Question time started with a bang in Parliament today as Paula Bennett grilled Jacinda Ardern over what she perceived to be a "conflict of interest" between Kelvin Davis and charter schools in his electorate, with Winston Peters also jumping into the fray.
The government's Bill to abolish the charter school model and transition the existing ones into schools of "special character" has been widely debated in Parliament since its introduction.
Ms Bennett was in a combative mood as she laid out her case against Mr Davis when it came to his dealings with charter schools that has come to light over the last week.
She began by quoting a section of the Cabinet Manual which she suggested the Associate Education Minister had ignored by talking to charter schools in his electorate while the new Bill is being implemented.
"It states Ministers should avoid situations in which they or those close to them gain remuneration or other advantage from information acquired only be reason of their office.
"Why then has she allowed her Associate Minister of Education to meet with partnership schools in their electorate?" she asked the Prime Minister.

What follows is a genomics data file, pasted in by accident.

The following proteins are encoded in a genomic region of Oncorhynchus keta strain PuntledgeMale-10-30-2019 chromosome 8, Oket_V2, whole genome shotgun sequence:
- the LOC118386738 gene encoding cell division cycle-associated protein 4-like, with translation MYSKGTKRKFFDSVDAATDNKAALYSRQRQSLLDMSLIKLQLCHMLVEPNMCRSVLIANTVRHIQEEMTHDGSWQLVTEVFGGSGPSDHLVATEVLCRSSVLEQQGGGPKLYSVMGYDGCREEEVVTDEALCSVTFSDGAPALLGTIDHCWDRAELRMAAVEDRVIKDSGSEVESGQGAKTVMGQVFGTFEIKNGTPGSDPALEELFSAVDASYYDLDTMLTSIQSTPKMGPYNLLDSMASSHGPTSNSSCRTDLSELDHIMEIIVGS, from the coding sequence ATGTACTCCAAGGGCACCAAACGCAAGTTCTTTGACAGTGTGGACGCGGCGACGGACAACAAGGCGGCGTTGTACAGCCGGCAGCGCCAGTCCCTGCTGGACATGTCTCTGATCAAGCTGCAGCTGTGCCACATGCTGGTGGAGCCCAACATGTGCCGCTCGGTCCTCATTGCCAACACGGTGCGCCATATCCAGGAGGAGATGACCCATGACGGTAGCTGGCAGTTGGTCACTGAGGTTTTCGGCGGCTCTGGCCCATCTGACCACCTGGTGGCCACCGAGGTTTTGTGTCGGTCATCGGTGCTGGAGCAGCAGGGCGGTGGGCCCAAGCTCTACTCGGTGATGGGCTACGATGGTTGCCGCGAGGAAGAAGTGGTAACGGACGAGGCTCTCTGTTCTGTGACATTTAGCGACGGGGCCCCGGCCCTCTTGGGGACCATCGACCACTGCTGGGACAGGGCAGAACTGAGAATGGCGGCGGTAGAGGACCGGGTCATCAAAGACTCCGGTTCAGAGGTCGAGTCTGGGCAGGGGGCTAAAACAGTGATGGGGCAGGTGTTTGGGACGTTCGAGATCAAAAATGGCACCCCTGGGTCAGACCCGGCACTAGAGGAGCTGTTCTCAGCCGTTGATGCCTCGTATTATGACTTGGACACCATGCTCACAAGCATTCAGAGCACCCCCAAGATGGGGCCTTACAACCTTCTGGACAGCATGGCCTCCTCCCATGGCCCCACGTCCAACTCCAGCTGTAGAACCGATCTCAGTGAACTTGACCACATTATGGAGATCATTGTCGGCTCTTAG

Ms Ardern was quick to jump to Mr Davis' defence in the matter.
"That is an accusation that I would defend my Minister against, he has no direct responsibility for charter schools.
"He is not involved in the negotiations and the documents being asked about here are public," she said, drawing a loud response from members of the National Party.
Deputy Prime Minister Winston Peters then jumped up to defend her and Mr Davis against the accusations.
"Can the Prime Minister assure the country she takes these questions of conflict of interest seriously seeing as their origins come from a party that's conflicted onshore, offshore in the boardroom and outside it," Mr Peters said, getting laughs from his side of the House.